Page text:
MP to meet jailed farmer

A Conservative MP will meet jailed farmer Tony Martin today to discuss a campaign to prevent burglars getting legal aid to sue for compensation if they are injured during the course of a break-in.

MP TO MEET JAILED FARMER OVER BURGLARS' LEGAL AID

By Brian Farmer, PA News

A Conservative MP will meet jailed farmer Tony Martin today to discuss a campaign to prevent burglars getting legal aid to sue for compensation if they are injured during the course of a break-in.

Henry Bellingham is to visit Martin at Highpoint Prison near Haverhill to discuss ways in which pressure for a law change could be bought to bear.


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The move comes as Brendan Fearon, one of the burglars shot by Martin during a raid on the farmer's home in Emneth Hungate, Norfolk, in 1999, continues attempts to win about £15,000 compensation.

Martin, 58, is due to leave prison on July 28, having served two-thirds of his sentence for the manslaughter of Fearon's teenage accomplice.

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The unmarried farmer shot dead Fred Barras, 16, and wounded Fearon in the thigh, after the thieves travelled from their homes in Newark, Notts, and broke into Martin's isolated and run-down farmhouse.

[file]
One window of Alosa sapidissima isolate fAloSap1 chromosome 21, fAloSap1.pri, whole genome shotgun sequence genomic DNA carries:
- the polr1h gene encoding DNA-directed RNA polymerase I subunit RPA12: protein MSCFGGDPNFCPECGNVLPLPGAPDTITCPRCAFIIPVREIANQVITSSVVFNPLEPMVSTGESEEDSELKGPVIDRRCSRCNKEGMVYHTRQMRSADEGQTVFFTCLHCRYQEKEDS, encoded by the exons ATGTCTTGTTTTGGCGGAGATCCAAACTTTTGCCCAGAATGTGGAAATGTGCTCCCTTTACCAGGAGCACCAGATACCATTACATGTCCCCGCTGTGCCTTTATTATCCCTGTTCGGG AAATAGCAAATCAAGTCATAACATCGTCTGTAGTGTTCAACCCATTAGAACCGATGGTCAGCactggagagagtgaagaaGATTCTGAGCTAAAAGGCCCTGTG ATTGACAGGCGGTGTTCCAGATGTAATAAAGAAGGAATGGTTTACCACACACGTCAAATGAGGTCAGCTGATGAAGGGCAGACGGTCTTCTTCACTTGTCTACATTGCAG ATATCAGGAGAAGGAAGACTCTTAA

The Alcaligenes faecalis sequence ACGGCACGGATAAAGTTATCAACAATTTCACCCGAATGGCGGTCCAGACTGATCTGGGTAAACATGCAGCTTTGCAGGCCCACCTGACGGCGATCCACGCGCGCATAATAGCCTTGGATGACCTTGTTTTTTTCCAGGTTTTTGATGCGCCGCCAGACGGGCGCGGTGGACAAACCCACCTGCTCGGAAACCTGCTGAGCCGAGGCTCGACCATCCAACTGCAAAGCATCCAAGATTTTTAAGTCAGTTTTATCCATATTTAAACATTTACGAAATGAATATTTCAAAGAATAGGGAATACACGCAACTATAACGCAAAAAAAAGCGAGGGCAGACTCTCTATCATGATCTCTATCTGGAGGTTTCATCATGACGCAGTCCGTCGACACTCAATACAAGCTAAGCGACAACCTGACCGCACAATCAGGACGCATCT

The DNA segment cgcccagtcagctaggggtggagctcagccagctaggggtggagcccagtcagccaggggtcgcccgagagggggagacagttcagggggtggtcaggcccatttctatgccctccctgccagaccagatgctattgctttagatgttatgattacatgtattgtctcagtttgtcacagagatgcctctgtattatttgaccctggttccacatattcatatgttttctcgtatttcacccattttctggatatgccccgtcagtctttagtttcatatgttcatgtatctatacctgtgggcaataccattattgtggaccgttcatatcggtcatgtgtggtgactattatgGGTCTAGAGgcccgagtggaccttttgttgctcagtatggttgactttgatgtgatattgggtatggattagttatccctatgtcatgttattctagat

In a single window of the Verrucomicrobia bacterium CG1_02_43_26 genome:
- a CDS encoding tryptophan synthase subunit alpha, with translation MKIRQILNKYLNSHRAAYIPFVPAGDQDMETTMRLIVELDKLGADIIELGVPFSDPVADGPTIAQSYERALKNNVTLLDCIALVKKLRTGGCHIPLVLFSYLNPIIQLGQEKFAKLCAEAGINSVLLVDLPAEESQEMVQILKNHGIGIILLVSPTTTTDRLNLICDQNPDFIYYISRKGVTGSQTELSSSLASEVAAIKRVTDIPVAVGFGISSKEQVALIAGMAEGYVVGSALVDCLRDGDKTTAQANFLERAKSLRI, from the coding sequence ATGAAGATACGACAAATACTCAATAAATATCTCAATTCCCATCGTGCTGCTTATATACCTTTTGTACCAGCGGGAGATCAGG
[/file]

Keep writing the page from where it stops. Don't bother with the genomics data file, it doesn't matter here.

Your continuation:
Martin was originally jailed for life after being convicted of murder in April 2000. The Court of Appeal later reduced the conviction to manslaughter and cut the sentence to five years.

Mr Bellingham, Martin's local MP, said the farmer had asked to meet him to discuss a number of issues.

"He requested it. He wants to discuss a number of issues," said Mr Bellingham.

"He is planning to launch a campaign to get the law changed so that burglars cannot get legal aid to sue householders in these situations. I am going to help him to that. We need a new principle in English law which basically says the burglar leaves his rights at the gate of the property he is breaking into.

"I also feel that the Law Commission needs to look at the whole issue of what rights the householder has when protecting his property. Because people seem to be confused.

"These are issues that have been mentioned while Tony has been in prison but I think they will come much more into focus when he is released.'

Mr Bellingham said he expected Martin to be moved to another jail prior to his release because of the media interest the event would attract.

Martin's friends say the farmer is still planning to return to his dilapidated farmhouse after he leaves prison.

Malcolm Starr, who has led the campaign for Martin's release, said: "I don't expect him to go there immediately but I expect him to return after a very short while. He is very insistent that he wants to go. He says he has got every right to go home the same as everyone else. He has been inundated with offers to help him with the house but he has refused them. He is very independent and wants to do it all himself.''

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